This post contains affiliate links and our team will be compensated if you make a purchase after clicking on the links.

hobbit1The Lord of the Rings trilogy was an astounding and albeit masterpiece worthy of praise and every accolade for its time. Bearing that in mind, it would only make sense for the story of The Hobbit to make its way to the big screen. Curiously enough, also as a trilogy.

I’ve never actually sat down and read any of Tolkien’s books, but his works were subjects of study all the same in many literary classes I took. I had friends that read his stories, including the original Hobbit and found we shared a similar sense of surprise seeing that there would be a new trilogy based off of this one 400 page book.

At this time we are only 2/3, and I feel I must be just in saying that Peter Jackson is awfully fond of himself to stretch out such a story over the course of 3 separate nearly 3 hour films.

Most will enjoy and fewer still will criticize the movies if for nothing else, being too long. The enjoyment one feels revisiting Middle Earth is one rarely attained when going to the movies these days. But even the large pan out shots of New Zealand’s landscapes can’t save itself from suffering one seemingly simple misstep. These movies are too long.

The Lord of the Rings films were the punchline to many jokes remarking on how a seemingly simple tasked is made near impossible with little explanation as to why characters had to trek across such a treacherous land when many opportunities for flight came around. In “The Hobbit: The Desolation of Smaug,”, we see our merry band of countrymen pick up where they left off in the last movie, having just been dropped off by a large group of rather capable eagles, just short of 50 miles from their mountainous destination. While I am sure there was good reason having not brought our group closer to the inevitable battle with Smaug, one would think that it could have been brought to the audiences attention at some point or another within that 3 hours. Also, how long did Smaug sleep? Did he seek food occasionally? He must have left the dwarven castle at some point. Or did he just lay underneath a sea of gold coins for nearly 40 years? Perhaps these are arbitrary questions that need not been answered as there were far more pressing matters at hand that the director felt more important. Or maybe there was just a lot more walking.

Perhaps I am judging too harshly. There were moments of utmost joy to be had during the film. Sir Ian McKellen and Martin Freeman were at their best, as to be expected, and the visuals were absolutely stunning. I would even go so far as to say ‘breath-taking’ at times, especially in 3D (which is a must this time around). However, it did feel like the beautiful scenery was a ploy to take the viewers attention away from the lack of action and constant hiking through forest and mountains. But there was action, though. However, I could not help but think several times during my viewing that the fight choreography team must have been on vacation this go around, as most of the battles were with Legolas jumping across our dwarven heroes heads to tackle an orcish enemy and surf the body of that orc down into another patch of orcs. If nothing else, Legolas would certainly give Kelly Slater a run for his money.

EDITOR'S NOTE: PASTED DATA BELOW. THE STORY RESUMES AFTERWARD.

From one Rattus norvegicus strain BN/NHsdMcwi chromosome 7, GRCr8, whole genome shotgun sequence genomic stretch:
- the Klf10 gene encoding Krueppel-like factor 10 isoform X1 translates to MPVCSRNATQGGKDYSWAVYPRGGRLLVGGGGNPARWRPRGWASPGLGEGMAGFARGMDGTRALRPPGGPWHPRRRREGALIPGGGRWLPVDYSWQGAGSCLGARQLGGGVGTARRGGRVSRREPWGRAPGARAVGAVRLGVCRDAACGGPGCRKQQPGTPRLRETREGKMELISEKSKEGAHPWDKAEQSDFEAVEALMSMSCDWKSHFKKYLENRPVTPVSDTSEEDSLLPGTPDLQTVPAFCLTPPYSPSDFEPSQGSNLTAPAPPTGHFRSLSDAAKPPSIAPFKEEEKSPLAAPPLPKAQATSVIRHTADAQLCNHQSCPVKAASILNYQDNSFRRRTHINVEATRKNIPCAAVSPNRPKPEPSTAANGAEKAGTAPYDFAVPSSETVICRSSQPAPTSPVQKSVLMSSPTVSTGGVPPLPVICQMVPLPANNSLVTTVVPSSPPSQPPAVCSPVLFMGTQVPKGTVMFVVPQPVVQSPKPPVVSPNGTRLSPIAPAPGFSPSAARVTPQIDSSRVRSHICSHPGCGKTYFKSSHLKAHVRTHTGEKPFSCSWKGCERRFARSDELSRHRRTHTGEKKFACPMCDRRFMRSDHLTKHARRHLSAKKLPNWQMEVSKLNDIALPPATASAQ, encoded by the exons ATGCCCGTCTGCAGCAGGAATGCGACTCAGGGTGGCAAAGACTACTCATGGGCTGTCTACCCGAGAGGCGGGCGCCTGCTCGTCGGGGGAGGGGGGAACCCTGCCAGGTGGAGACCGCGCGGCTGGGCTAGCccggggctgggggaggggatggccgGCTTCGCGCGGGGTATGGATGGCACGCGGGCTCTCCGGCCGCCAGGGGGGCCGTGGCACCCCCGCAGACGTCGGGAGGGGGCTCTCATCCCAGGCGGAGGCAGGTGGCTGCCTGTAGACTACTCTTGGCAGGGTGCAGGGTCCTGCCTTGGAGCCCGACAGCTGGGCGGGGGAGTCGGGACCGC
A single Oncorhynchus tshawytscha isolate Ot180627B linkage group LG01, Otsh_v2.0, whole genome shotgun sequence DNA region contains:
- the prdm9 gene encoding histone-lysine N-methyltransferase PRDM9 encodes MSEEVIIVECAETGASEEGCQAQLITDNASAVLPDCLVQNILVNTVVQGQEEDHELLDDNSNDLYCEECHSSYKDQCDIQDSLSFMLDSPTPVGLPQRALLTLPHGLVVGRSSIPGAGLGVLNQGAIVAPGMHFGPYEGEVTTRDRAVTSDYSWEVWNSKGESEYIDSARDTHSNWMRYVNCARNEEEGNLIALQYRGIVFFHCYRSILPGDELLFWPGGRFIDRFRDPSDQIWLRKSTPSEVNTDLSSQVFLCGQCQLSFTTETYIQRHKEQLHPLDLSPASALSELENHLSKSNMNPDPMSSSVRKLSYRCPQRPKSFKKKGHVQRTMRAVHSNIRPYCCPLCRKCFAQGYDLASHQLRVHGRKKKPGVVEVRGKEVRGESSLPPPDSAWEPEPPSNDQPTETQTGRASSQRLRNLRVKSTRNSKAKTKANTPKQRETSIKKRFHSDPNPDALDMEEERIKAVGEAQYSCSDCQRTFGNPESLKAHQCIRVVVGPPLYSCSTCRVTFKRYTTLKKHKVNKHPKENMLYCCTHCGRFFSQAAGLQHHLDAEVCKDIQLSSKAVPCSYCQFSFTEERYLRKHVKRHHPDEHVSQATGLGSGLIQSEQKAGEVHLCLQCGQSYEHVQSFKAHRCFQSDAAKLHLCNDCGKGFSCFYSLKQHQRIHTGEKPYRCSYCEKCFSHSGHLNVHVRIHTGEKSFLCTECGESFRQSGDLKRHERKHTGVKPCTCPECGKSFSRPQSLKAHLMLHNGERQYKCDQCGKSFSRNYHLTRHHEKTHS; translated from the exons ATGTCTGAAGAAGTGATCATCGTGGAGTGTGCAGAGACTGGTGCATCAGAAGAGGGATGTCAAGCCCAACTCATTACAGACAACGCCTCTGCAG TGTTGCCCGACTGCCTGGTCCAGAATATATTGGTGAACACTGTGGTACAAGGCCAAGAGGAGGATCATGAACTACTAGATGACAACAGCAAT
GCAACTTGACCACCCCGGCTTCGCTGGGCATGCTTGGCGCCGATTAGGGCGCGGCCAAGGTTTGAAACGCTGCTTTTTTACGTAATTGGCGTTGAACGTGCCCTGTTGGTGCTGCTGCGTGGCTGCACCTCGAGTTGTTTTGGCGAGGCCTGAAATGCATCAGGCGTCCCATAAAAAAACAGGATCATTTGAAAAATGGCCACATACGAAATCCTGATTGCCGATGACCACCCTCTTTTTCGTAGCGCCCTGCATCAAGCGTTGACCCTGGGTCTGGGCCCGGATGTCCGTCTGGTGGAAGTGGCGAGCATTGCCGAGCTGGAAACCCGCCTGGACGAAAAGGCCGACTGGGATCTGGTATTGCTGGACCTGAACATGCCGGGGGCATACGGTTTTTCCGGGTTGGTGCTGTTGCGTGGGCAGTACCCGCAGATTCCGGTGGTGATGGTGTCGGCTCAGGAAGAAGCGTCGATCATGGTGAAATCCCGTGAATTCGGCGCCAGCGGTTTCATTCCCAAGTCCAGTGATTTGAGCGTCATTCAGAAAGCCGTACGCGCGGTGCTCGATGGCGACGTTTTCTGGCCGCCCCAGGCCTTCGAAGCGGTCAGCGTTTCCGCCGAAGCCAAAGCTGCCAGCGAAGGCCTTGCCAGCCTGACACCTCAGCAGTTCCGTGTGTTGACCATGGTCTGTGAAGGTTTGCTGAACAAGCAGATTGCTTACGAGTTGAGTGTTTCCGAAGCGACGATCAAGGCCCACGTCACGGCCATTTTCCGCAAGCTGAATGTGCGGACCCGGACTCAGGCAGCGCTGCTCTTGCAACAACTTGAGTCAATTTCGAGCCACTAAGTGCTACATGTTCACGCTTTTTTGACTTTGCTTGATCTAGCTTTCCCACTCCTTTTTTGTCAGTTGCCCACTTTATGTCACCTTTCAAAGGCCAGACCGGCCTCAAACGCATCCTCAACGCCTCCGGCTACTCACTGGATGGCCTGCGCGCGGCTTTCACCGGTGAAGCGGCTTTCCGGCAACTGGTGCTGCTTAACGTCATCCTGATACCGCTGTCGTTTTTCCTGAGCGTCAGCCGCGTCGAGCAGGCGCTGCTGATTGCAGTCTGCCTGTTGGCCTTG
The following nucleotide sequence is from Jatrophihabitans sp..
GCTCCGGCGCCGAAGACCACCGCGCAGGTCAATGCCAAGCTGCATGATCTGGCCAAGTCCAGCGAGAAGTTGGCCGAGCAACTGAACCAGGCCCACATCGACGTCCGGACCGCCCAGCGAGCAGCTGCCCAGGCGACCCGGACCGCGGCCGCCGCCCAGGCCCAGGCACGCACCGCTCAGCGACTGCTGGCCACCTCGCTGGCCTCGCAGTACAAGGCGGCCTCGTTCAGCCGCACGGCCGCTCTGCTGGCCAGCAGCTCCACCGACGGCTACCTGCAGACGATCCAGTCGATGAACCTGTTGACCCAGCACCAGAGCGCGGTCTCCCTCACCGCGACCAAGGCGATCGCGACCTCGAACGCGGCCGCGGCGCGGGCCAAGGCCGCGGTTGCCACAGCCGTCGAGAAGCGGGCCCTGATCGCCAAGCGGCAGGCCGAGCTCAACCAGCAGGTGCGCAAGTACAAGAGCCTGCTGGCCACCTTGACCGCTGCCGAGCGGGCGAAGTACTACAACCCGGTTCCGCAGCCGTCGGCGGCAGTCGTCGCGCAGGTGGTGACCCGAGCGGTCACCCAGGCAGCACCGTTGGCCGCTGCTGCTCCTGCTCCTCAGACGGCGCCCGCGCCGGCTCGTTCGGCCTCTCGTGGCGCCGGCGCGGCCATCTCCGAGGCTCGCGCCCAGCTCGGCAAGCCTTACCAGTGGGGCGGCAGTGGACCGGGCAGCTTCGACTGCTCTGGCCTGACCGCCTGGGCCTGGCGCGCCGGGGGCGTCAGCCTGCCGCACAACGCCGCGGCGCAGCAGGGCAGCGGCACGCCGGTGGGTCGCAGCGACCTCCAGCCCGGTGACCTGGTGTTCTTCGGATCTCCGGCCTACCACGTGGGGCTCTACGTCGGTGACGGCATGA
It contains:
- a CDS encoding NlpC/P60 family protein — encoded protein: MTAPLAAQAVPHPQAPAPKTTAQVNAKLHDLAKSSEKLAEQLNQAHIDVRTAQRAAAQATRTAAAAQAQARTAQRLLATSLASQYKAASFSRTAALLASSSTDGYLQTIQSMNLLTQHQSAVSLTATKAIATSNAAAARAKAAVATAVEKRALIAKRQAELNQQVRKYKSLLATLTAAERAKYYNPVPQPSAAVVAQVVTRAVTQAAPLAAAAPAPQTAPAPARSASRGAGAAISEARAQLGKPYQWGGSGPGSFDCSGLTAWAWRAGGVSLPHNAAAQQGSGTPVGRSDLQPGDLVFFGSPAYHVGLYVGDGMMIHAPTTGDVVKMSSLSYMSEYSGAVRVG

Evangeline Lilly finally makes her appearance in the film, even if it was was with slight over-acting and a relationship that confused the audience on whether she was interested in the only dwarf that took pride in hygienics or Legolas himself. But it was lovely to see her on screen causing emotional tension with the dreamy Orlando Bloom. A match made in heaven, or simply one not at all. Assuming that she and Legolas wont work out on the basis she made not an appearance or even mentioned in any of the Lord of the Rings films.

Truth be told, fans with enjoy the movie as Peter Jackson is once again up to his usual antics of foolish bumbling about and fine attention to details, even if some are missed during long periods of nothing happening while the viewers marvel at the movies cinematography. Oh, and did we mention the dragon, Smaug? He is in the movie, for the last 30 minutes. Only most of the time he is off screen searching for Bilbo and his dwarven miscreants. With what little time we got to spend with Smaug (voice and mokap by Benedict Cumberbatch), he was clearly the star of the show. Oh, and Sauron is back. File that under ‘Obvious Foreshadowing’.

The movie may not be worth the money in the theater, as it tends to repeat itself over and over, almost an exact duplicate of the first Hobbit film, but if you do make your way to the theater to see it, spend the extra $$ on 3D, you will likely get all of your enjoyment out of that in and of itself.